Naoto Kan called upon environmental advocates around the world to work with him to build a “global network” where nuclear safety is understood to mean “Zero nuclear power is the safest”. In the aftermath of the Fukushima Daiichi nuclear accident, Kan said, “I concluded that the only way to contain this risk was to create a society that does not rely on nuclear power.” In the closing days of his administration, Kan leveraged his resignation with the opposition party to pass energy legislation establishing Japan’s feed-in tariff requiring the nation’s electric utilities to purchase renewable energy. The policy shift has sparked a solar energy boom from non-utility producers such as farmers, local governments and cooperatives. In 2013 alone, Japan is forecast to install between 6.1 and 9.4 gigawatts of solar energy panels or roughly the equivalent capacity of seven modern nuclear reactors.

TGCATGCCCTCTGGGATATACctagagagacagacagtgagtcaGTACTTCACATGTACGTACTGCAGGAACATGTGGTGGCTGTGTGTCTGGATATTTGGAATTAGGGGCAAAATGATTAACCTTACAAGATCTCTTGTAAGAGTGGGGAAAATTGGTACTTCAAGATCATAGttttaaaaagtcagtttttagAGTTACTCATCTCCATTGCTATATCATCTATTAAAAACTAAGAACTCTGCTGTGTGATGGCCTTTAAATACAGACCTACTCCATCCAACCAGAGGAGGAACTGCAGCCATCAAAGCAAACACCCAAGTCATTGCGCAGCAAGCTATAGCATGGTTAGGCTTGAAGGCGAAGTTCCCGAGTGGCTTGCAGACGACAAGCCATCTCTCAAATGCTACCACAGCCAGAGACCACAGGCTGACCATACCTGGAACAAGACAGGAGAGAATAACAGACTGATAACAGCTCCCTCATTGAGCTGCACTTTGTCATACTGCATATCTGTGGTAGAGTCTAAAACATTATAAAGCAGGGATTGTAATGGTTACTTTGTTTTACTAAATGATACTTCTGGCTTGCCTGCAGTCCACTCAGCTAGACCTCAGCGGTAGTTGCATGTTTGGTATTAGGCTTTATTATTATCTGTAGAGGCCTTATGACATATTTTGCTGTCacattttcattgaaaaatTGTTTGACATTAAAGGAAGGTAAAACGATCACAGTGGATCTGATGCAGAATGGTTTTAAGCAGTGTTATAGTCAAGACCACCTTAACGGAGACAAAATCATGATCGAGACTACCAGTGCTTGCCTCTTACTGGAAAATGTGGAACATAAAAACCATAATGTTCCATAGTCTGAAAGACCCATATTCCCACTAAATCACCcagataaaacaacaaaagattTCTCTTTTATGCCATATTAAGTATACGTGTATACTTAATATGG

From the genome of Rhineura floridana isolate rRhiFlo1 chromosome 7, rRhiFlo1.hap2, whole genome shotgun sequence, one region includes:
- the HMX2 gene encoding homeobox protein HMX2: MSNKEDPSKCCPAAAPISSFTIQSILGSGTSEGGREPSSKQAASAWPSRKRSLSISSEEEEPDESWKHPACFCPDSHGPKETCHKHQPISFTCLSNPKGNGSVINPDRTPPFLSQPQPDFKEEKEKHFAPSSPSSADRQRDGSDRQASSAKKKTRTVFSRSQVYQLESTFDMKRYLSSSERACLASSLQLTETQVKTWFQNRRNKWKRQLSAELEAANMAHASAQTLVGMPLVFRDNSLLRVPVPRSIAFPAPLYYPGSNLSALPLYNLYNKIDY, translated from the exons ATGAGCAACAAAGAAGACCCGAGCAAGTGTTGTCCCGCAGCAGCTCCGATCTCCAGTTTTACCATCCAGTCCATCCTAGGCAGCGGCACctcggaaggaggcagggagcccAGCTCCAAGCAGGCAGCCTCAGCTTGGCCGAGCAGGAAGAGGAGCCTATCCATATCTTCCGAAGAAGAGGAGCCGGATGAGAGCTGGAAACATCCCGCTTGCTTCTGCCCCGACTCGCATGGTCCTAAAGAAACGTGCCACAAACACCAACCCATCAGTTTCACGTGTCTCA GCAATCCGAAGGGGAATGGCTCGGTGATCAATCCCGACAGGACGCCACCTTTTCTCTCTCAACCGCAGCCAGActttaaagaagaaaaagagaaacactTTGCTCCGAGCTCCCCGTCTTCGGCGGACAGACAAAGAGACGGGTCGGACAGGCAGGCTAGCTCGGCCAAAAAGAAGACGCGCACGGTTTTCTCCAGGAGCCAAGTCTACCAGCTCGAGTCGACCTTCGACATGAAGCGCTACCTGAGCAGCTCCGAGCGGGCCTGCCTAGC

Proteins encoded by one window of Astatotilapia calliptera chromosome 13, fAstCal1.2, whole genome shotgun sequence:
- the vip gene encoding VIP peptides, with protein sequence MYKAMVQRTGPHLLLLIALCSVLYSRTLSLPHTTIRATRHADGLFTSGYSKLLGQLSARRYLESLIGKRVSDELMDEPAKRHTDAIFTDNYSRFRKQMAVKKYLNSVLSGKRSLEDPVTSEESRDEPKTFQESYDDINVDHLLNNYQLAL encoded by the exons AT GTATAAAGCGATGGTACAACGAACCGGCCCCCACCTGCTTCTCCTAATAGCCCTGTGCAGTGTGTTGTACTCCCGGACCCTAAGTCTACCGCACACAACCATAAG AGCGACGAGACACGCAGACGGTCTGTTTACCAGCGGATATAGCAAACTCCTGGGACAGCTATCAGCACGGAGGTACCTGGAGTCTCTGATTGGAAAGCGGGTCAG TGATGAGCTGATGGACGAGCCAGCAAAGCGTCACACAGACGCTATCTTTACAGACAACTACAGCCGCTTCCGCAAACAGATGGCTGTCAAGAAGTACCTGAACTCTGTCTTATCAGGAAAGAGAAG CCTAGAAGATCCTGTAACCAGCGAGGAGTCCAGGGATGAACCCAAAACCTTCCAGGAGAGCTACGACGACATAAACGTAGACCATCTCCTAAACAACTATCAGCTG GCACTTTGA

The former NRC Chairman Greg Jaczko cited the American Nuclear Society in estimating the cost of the Fukushima nuclear accident to be $500 billion at minimum. He further warned that the controversial proposed restart of the SONGS Unit 2 for trial run at 70% was “not one that instills a tremendous amount of confidence in me” and suggests the company has very real safety concerns about operating the nuclear plant at 100%. In fact, the agency’s own Atomic Safety Licensing Board has determined that start-up at reduced power is an “experiment” that warrants an independent investigation before restart.

The archived webcast is now available in its entirety at The Citizens’ Oversight Project.

 

See:

The Future Children of Fukushima